The 1st test of the mole penetrator ‘KRET’ in the 5m test-bed system was a big success

On July 13th and 14th 2010 the first test of penetrator KRET (Fig. 1.) in a new test-bed built at the Space Research Centre PAS was conducted (Fig.2.). The test was successful – the penetrator had gone through the whole test-bed filled with sand and reached a record depth of five meters.


The mole penetrator KRET, developed at the Space Research Centre PAS, is a unique device intended for subsurface analyses of solar system bodies during i.a. future outer planet missions (e.g. to Titan). It belongs to a group of self-driven space penetrators. The depth achieved by this type of penetrators is limited to energy efficiency of the device and the penetrative resistance of the soil.

The tests conducted at the Space Research Centre PAS allowed finding out how the progress (descend of the penetrator during subsequent strokes) of KRET depends on the depth. Both a degree compactness of loose material (e.g. sand) at different depths, as well as the frictional force of the feeding cord’s, which KRET pulls behind, material  have the effect on the penetrator’s progress. The greater the depth, the longer the section of the cable KRET must pull behind at each impact. The new test-bed allows for verifying how KRET operates at certain depths (up to five meters). Such tests have never been done before - the previous test-bed allowed only for studies at a depth of two meters.


During the test KRET reached the maximum depth allowed in the test-bed (5 meters) in 16 hours. KRET’s progress decreased progressively with increasing depth, and at some point reached a constant level (about 2.5 mm per stroke) – this level of progress continued until KRET was 5 meters deep. The results suggest that KRET can very likely descend more than that.

The duration of the descend (5 meters within 16 hours) should not pose a problem while using KRET during a space mission since the operation of lander supplying penetrator with power may take several months. An important limitation connected with the capabilities of solar batteries used on landers is the power absorbed by all the research devices. KRET charges electricity from the lander and stores it in the form of mechanical spring energy and then (every 30 seconds) releases the accumulated energy by hitting the internal hammer (Fig.3.). This allows for the average power absorbed by KRET to be very low - only 0.28 W.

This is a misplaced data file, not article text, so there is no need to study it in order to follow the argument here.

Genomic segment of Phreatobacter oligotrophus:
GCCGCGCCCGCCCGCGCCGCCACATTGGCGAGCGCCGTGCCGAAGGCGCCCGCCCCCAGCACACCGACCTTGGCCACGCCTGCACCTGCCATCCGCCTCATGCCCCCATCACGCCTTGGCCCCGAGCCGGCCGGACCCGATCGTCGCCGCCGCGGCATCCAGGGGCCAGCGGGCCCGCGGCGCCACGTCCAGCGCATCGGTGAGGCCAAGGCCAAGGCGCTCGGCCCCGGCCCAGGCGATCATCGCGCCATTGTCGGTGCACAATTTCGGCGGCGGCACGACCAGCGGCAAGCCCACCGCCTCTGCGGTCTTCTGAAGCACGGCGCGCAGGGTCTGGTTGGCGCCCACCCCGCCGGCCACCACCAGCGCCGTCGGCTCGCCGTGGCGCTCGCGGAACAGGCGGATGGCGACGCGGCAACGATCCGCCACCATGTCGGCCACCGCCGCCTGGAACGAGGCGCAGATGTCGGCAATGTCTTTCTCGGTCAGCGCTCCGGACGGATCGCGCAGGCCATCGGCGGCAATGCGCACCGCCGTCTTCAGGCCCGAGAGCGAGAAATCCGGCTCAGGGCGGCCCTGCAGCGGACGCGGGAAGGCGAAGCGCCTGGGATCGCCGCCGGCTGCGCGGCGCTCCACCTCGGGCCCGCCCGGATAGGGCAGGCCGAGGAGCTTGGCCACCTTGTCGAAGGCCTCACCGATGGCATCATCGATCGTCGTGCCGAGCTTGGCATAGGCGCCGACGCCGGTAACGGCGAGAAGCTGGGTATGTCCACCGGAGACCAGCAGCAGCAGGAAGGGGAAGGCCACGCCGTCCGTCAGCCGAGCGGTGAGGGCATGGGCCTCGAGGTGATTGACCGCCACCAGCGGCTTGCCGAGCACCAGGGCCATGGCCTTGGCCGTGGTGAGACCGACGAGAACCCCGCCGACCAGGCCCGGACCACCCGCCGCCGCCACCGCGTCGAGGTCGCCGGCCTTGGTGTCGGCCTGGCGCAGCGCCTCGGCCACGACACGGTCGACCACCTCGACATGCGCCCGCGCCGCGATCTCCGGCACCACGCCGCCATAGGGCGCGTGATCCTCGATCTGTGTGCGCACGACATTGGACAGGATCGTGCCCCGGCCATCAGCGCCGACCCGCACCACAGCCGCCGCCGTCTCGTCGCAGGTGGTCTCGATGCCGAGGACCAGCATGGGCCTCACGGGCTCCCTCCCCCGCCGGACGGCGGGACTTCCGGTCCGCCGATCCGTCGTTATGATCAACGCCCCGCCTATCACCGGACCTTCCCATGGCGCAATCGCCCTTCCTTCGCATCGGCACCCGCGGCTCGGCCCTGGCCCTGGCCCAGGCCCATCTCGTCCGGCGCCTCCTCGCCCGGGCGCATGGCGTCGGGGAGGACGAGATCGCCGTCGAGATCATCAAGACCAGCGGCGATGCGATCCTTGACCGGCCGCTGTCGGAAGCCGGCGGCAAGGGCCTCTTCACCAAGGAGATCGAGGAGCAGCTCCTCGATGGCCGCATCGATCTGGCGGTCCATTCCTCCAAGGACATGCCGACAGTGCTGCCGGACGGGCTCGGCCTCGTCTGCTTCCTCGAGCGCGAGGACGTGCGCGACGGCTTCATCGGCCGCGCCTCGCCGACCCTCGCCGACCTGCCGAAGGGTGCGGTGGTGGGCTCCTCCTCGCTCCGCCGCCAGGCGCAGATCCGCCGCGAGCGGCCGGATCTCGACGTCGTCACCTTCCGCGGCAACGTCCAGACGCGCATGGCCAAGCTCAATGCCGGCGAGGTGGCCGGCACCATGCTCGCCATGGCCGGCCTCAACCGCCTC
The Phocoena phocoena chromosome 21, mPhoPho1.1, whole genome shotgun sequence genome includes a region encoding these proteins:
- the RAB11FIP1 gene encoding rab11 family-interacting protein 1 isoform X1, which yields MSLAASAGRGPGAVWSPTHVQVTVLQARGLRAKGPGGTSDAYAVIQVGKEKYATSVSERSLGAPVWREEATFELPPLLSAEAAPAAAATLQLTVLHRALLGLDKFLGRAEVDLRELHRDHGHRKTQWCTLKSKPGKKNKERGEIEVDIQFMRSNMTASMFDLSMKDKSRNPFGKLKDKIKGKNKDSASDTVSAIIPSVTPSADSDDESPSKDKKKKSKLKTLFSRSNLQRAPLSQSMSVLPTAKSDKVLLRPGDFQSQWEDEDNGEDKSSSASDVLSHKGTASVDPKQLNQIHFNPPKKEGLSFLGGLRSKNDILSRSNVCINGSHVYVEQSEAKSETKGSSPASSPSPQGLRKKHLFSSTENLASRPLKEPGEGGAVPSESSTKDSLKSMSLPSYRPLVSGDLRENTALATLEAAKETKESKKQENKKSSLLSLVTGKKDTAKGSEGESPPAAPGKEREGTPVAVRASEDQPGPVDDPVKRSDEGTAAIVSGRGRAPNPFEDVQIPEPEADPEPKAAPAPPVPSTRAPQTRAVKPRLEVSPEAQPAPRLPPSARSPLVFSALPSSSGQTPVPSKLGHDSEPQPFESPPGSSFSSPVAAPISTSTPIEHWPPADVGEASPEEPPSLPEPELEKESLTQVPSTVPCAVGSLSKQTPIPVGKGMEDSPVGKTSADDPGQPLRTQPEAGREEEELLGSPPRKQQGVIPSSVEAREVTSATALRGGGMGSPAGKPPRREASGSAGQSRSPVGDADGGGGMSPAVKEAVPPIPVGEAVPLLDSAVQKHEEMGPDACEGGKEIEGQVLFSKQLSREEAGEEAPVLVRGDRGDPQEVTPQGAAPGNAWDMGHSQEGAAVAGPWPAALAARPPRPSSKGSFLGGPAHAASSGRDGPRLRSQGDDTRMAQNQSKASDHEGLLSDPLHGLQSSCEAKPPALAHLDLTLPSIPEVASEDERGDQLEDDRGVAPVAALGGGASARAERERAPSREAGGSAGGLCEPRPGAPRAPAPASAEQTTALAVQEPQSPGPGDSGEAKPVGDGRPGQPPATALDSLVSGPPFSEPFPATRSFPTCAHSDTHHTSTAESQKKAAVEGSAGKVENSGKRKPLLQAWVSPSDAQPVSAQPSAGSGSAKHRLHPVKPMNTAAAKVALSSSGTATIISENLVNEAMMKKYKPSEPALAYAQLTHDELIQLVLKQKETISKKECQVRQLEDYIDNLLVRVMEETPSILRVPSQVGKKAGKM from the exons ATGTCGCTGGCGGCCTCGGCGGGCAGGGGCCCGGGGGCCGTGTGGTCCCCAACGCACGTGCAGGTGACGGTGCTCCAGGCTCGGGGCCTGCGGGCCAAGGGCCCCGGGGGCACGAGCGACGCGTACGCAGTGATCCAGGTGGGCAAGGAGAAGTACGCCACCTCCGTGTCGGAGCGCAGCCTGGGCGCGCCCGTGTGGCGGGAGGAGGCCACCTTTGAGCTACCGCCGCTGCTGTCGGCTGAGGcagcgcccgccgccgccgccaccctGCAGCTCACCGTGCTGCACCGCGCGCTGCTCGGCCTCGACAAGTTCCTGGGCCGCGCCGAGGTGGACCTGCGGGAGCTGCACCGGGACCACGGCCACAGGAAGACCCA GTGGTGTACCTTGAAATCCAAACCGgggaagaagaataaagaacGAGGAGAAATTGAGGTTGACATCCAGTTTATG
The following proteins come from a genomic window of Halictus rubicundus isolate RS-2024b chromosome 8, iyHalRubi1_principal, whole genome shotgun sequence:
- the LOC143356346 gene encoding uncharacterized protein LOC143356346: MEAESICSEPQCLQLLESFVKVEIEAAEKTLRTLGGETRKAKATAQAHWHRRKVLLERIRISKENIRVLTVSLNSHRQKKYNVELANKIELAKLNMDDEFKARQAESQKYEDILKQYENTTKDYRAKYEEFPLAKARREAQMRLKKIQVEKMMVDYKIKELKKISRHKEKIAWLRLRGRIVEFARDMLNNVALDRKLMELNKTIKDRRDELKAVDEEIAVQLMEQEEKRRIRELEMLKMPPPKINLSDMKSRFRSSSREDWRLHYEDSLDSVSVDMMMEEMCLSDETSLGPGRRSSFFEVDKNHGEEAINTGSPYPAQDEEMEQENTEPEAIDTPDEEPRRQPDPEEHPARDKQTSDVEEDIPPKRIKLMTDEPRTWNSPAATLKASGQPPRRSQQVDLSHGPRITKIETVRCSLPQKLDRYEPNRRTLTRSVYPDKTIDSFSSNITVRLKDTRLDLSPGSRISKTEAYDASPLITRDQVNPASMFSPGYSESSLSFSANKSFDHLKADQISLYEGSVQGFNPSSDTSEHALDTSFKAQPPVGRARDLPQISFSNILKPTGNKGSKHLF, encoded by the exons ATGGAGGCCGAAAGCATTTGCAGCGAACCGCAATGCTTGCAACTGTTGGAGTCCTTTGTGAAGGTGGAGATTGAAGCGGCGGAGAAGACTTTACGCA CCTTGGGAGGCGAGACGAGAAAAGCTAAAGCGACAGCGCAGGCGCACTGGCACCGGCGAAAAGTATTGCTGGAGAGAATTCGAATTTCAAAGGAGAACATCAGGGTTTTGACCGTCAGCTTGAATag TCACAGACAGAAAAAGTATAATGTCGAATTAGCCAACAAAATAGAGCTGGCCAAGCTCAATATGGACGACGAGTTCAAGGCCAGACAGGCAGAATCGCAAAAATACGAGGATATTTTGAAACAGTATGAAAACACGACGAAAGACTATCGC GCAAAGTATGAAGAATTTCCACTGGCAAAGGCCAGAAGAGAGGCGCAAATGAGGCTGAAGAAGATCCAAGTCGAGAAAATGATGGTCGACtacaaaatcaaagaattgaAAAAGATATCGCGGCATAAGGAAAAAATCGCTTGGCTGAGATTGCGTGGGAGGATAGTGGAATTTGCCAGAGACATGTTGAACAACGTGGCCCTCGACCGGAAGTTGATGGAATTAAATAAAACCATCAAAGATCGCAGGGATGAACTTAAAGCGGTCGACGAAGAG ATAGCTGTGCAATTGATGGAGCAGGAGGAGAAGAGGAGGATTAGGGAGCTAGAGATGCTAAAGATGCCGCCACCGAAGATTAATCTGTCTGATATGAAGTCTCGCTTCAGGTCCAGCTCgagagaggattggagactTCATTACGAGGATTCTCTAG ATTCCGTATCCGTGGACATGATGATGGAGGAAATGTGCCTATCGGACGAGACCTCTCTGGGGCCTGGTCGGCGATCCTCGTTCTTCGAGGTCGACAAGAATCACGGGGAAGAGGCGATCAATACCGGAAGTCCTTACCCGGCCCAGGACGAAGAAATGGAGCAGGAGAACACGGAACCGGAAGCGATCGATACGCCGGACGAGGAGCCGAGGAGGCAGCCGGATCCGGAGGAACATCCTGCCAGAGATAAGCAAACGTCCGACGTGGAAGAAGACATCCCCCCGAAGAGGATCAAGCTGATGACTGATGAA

The carried out test was the first one in the new test-bed (Fig. 4.). In the coming months it is planned to conduct tests of KRET in the lunar regolith analogue - AGK 2010. This simulant was developed at the Faculty of Drilling, Oil and Gas of the AGH University of Science and Technology in Krakow. Material that simulates the lunar regolith is an essential element for testing any equipment that during future space explorations are to land on the Moon because the mechanical properties of the lunar regolith differ significantly from the properties of typical loose materials encountered on Earth (e.g. sand).

The next step will be the tests of a new version of KRET which was designed to work in lunar gravity conditions. These tests will take place in a tilted test-bed, which will simulate the operation of the penetrator at different values of gravitation.